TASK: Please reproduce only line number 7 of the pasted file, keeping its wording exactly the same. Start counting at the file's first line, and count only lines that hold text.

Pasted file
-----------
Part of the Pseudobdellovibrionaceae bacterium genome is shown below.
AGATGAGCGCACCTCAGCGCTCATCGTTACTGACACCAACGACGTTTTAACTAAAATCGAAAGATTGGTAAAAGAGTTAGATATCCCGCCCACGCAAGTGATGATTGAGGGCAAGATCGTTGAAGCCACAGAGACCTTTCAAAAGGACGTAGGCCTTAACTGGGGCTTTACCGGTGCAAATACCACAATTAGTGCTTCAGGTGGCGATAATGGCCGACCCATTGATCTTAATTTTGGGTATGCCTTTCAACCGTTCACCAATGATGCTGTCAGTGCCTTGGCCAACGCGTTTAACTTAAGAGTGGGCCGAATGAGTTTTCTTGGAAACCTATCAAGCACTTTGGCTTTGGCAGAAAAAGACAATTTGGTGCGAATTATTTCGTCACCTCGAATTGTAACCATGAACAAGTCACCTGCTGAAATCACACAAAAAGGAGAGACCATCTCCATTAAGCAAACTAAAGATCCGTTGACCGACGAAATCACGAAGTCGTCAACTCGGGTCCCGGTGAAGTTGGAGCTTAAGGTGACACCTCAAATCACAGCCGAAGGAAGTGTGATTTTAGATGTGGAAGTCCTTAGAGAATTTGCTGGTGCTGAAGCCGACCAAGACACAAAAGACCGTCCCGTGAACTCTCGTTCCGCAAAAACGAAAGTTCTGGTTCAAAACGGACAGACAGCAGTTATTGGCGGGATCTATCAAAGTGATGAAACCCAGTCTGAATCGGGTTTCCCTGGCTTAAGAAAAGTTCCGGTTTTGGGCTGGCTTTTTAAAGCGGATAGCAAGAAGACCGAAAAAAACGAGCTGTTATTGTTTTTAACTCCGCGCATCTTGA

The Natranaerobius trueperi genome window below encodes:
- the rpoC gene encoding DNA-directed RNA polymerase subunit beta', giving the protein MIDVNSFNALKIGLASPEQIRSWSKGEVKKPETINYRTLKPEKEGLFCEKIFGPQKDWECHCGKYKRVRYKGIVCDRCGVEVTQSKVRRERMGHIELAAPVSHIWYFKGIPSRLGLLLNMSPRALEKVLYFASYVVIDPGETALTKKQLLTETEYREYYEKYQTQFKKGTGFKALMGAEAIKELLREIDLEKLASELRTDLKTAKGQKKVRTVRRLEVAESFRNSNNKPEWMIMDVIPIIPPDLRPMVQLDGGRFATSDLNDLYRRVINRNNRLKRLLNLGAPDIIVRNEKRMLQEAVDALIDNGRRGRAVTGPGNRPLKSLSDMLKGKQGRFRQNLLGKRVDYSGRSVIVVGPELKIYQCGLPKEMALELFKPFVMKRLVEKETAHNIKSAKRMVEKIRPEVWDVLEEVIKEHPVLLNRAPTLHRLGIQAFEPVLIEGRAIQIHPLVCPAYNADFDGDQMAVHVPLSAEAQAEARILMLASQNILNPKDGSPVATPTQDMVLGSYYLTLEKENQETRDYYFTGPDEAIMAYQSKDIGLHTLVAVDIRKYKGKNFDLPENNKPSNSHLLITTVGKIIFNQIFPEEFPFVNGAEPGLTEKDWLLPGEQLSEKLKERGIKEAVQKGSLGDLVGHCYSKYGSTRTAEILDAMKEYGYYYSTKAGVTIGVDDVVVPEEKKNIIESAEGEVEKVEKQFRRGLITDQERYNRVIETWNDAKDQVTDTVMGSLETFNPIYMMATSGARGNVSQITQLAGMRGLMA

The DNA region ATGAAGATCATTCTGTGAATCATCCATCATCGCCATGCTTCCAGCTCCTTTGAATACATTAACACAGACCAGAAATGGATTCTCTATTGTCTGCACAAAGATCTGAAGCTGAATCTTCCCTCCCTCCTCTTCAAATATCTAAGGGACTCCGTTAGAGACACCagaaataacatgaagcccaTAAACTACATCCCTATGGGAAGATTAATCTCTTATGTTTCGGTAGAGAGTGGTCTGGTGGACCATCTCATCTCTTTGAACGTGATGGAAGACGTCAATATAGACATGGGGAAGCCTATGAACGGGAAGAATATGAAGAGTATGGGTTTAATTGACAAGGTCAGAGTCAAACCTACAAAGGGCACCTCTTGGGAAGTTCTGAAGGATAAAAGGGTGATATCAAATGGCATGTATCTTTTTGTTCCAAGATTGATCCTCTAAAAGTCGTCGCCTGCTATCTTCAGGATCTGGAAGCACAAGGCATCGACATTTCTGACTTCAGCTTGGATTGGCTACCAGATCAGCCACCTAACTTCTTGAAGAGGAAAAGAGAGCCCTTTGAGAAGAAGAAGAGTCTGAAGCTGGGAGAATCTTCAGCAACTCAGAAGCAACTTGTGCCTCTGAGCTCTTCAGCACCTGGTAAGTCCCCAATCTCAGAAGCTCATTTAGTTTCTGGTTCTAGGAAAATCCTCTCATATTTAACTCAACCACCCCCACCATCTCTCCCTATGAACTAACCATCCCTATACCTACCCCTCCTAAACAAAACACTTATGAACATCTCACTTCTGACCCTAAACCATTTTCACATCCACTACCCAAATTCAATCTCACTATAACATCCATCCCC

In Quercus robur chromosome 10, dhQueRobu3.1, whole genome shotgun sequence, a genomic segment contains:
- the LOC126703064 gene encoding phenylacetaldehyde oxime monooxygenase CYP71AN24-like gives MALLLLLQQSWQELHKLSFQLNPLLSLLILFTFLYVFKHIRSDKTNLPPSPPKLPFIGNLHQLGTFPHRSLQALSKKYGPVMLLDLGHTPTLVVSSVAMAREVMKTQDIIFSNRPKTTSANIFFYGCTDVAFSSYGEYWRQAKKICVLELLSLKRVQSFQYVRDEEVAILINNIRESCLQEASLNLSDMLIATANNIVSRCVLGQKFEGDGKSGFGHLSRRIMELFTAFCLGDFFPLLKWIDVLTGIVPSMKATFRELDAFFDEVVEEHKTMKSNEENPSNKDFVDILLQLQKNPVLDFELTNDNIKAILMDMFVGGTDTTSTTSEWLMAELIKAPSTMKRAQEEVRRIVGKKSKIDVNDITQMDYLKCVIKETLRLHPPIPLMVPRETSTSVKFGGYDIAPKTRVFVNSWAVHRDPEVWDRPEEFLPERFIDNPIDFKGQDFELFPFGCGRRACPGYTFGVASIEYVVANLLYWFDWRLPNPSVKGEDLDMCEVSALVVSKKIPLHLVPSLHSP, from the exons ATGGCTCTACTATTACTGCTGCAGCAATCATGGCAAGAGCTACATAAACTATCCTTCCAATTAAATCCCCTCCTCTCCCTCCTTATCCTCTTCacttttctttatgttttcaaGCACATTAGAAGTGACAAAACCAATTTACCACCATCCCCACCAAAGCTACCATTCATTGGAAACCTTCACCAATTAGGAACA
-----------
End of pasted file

- the LOC126703064 gene encoding phenylacetaldehyde oxime monooxygenase CYP71AN24-like gives MALLLLLQQSWQELHKLSFQLNPLLSLLILFTFLYVFKHIRSDKTNLPPSPPKLPFIGNLHQLGTFPHRSLQALSKKYGPVMLLDLGHTPTLVVSSVAMAREVMKTQDIIFSNRPKTTSANIFFYGCTDVAFSSYGEYWRQAKKICVLELLSLKRVQSFQYVRDEEVAILINNIRESCLQEASLNLSDMLIATANNIVSRCVLGQKFEGDGKSGFGHLSRRIMELFTAFCLGDFFPLLKWIDVLTGIVPSMKATFRELDAFFDEVVEEHKTMKSNEENPSNKDFVDILLQLQKNPVLDFELTNDNIKAILMDMFVGGTDTTSTTSEWLMAELIKAPSTMKRAQEEVRRIVGKKSKIDVNDITQMDYLKCVIKETLRLHPPIPLMVPRETSTSVKFGGYDIAPKTRVFVNSWAVHRDPEVWDRPEEFLPERFIDNPIDFKGQDFELFPFGCGRRACPGYTFGVASIEYVVANLLYWFDWRLPNPSVKGEDLDMCEVSALVVSKKIPLHLVPSLHSP, from the exons ATGGCTCTACTATTACTGCTGCAGCAATCATGGCAAGAGCTACATAAACTATCCTTCCAATTAAATCCCCTCCTCTCCCTCCTTATCCTCTTCacttttctttatgttttcaaGCACATTAGAAGTGACAAAACCAATTTACCACCATCCCCACCAAAGCTACCATTCATTGGAAACCTTCACCAATTAGGAACA